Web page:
Surveys are performed to monitor for the failures in shielding (leaks) and activated areas. Minimum survey frequencies are specified on the Radiation Permit. Surveys results must be documented.
A portable thin crystal NaI scintillation survey meter should be used to conduct surveys around low-energy X-ray sources such as X-ray diffractometers and electron microscopes. A NaI survey meter usually displays readings in counts per minute (cpm). This type of instrument is primarily used for detecting leaks but not for quantification of radiation present.
Geiger counters may be used for detecting X-ray or gamma radiation but their detection efficiency for this purpose is low.
Ion chambers should be used to determine dose rates from X-ray or gamma radiation.
Perform an instrument check. To check the operation of a survey instrument, perform the following:
Check the most likely sites for radiation such as seams in shielding, areas that could become activated, and areas that occupied by personnel.
Record survey results, survey locations, date of survey, and the person performing the survey in a retrievable log. Obtain a copy of the Survey Log from Appendix E of the X-Ray Safety Manual.
The use and type of personnel dosimetry is determined by the activities and functions the individual performs. By regulation, any person who receives or is likely to receive more than 10 percent of the maximum permissible dose or who enters a "High Radiation Area" must be provided with and must wear personnel monitoring devices.
To obtain dosimetry, complete a Dosimetry Request Form and return it to the Division of Research Safety (DRS). Upon receipt, DRS personnel initiate the request process with the dosimetry vendor. The turn-around time is typically one week for a “rush” order. Therefore, ensure dosimetry requests are made in advance of the need to perform radiation related work. Obtain a copy of the Dosimetry Request Form from Appendix E of the X-Ray Safety Manual.
Whole body dosimeters, or badges, monitor exposure to the whole body and should be worn between the neck and the waist, usually on the front of the body.
Finger ring dosimeters monitor radiation exposure to the hands and fingers. These dosimeters may be worn on any finger and should normally face the palm-side of the hand.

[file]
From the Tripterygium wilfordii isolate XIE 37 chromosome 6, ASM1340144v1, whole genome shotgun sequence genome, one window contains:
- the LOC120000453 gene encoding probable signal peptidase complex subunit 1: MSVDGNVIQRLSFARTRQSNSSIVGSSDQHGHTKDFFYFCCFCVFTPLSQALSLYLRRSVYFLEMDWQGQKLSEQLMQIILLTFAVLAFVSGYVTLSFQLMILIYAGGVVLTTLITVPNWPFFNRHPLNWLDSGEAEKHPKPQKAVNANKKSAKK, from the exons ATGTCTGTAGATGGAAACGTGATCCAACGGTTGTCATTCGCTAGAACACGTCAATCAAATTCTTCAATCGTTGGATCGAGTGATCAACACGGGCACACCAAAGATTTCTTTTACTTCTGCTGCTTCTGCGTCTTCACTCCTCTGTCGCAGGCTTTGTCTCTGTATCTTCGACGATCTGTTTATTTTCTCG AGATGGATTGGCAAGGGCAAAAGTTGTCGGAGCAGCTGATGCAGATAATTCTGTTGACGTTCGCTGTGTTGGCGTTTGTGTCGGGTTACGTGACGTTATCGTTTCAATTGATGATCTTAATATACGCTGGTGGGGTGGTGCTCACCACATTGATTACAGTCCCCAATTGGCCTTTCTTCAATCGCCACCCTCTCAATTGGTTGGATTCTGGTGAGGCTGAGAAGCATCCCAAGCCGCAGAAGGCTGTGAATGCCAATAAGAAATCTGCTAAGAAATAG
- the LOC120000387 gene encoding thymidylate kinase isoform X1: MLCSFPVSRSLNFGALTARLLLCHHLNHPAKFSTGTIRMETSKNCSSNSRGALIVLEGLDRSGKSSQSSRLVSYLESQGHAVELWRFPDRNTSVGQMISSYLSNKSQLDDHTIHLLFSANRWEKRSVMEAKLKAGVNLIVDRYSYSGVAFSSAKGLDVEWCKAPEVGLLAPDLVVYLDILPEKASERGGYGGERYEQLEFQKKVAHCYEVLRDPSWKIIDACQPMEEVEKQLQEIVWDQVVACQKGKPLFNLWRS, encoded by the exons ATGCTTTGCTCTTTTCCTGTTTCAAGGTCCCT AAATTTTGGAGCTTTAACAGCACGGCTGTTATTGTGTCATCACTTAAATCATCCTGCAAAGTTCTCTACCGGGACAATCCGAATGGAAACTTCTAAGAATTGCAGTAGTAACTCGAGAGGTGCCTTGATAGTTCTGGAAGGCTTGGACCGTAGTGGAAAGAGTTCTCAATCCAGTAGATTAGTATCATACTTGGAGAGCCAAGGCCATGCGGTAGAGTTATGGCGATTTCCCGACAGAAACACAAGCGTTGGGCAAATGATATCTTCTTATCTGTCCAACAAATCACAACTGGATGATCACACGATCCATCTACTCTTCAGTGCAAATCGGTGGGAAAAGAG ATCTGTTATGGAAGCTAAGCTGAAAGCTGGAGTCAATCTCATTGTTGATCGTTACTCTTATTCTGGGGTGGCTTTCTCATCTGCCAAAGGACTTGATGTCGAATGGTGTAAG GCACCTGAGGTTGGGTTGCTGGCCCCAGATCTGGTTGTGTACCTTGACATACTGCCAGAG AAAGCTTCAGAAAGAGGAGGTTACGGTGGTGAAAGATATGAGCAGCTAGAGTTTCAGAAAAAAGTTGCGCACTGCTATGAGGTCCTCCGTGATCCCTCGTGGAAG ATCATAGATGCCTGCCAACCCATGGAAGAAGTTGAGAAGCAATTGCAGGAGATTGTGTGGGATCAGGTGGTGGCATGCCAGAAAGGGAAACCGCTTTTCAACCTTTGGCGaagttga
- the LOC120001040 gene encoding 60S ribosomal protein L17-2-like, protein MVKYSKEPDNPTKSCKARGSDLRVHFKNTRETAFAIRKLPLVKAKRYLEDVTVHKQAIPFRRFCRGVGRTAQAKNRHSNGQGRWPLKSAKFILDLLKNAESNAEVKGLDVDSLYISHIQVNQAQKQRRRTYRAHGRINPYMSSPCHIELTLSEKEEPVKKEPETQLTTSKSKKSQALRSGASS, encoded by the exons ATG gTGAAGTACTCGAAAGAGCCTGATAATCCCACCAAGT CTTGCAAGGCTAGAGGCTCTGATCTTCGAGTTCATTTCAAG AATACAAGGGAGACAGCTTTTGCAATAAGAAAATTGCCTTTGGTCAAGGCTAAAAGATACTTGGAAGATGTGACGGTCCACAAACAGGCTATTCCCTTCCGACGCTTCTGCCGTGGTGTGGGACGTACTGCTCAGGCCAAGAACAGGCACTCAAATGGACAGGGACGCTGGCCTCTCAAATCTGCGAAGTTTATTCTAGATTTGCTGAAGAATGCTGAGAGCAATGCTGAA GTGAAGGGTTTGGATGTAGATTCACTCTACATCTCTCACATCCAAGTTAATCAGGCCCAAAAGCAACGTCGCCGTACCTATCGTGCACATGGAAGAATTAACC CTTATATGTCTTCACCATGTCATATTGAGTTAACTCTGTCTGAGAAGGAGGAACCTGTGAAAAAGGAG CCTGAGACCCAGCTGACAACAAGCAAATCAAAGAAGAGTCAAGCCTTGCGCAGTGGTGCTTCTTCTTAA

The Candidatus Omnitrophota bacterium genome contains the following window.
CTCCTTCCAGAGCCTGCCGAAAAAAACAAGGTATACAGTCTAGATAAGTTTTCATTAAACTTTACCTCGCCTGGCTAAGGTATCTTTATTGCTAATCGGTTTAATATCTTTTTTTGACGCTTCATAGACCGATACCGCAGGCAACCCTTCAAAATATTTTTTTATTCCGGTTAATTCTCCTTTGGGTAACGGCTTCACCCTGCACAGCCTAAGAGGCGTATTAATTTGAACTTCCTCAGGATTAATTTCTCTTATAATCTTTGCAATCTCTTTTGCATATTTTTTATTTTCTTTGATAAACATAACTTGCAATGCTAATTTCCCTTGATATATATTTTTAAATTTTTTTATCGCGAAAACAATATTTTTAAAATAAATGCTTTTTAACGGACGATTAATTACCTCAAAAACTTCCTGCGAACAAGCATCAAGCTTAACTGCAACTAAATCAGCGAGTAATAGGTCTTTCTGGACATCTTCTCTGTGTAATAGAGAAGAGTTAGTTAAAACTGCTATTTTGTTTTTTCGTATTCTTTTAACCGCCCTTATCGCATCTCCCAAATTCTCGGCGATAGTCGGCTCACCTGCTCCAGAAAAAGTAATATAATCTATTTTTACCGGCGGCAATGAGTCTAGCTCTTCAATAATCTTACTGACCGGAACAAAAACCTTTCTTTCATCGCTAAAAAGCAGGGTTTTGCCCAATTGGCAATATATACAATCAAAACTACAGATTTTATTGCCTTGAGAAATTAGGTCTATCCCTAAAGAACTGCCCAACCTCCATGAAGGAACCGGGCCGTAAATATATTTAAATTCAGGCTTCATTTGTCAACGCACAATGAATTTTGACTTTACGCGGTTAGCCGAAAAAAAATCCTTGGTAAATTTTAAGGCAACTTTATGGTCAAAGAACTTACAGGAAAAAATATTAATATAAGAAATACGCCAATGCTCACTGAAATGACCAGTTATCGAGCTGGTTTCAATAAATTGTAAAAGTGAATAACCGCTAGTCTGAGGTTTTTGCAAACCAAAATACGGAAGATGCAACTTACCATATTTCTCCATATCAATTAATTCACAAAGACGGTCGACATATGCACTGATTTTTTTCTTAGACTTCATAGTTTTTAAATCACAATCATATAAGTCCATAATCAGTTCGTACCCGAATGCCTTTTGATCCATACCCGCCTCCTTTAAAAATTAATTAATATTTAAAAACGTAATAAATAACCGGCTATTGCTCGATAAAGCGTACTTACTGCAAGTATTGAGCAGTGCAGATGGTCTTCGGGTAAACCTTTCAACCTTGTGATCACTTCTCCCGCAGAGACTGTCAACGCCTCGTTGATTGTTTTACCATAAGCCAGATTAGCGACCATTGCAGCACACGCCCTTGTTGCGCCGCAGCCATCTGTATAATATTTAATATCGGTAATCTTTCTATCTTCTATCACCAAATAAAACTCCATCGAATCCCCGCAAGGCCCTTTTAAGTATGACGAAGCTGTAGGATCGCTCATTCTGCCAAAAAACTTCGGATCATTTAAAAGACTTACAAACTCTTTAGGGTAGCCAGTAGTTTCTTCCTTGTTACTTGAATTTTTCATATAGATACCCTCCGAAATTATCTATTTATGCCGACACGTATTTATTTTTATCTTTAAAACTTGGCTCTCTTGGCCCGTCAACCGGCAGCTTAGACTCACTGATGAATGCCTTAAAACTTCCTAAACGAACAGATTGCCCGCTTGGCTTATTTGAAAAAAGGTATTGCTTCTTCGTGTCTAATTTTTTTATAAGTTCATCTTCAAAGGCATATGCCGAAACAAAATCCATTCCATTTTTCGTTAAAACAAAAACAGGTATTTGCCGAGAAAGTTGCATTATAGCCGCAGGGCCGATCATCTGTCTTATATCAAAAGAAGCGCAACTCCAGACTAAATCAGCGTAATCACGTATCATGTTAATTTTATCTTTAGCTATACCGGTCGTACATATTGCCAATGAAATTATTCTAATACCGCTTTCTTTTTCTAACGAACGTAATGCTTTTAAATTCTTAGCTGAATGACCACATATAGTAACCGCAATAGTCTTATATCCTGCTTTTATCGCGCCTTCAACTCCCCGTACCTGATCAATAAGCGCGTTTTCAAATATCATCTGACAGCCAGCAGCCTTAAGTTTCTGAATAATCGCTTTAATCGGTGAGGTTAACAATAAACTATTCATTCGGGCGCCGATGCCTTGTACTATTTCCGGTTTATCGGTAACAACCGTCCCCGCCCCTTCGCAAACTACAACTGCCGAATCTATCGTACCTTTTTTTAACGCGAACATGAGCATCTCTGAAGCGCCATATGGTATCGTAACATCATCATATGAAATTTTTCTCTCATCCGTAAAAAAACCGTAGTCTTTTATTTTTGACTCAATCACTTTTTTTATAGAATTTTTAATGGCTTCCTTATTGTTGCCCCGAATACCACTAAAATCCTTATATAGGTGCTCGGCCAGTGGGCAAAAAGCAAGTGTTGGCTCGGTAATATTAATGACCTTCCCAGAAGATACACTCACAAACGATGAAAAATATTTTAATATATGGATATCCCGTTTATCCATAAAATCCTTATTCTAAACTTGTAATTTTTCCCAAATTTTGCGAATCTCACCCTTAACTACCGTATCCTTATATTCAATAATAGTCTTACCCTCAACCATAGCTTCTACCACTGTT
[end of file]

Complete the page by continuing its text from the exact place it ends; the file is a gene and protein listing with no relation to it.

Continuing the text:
Each person with assigned dosimetry must wear the dosimetry when working with sources of ionizing radiation.
The dosimeter reading is the legal record of an individual’s occupational radiation exposure. Therefore, dosimetry shall be worn only by the individual to whom it is assigned, shall not be tampered with or experimentally irradiated, and shall not be used to measure radiation exposure received as a medical patient.
When not being worn, dosimeters must be stored in a location where they will not be exposed to radiation.
Dosimeters are collected on a monthly or quarterly frequency by DRS personnel and sent to a vendor for processing. Dosimeters must be made available for this exchange to occur.
If a dosimeter is lost, discontinue radiation-related activities and contact DRS. Individuals who have lost their dosimetry must provide information to DRS personnel so that an assessment of their radiation exposure can be performed. DRS will order a replacement dosimeter, as necessary.
The increased sensitivity of rapidly dividing cells makes the human embryo and fetus more susceptible to injury from exposure to ionizing radiation. For this reason, regulations require that exposure to the fetus during the gestation period not exceed 500 millirem. Recommended reading for pregnant female radiation workers is provided in Appendix E of the X-Ray Safety Manual.
Any radiation worker who is pregnant or believes that she may be pregnant should contact DRS and review the recommended reading. All inquiries will be kept in confidence. The individual must complete a Declaration of Pregnancy Form. If a written declaration of pregnancy is not submitted, then the worker’s dose continues to be controlled under the normal dose limits for radiation workers.
For the type of radiation work performed at the University of Illinois, it is rarely necessary to recommend reassignment or changes to job duties to reduce exposure.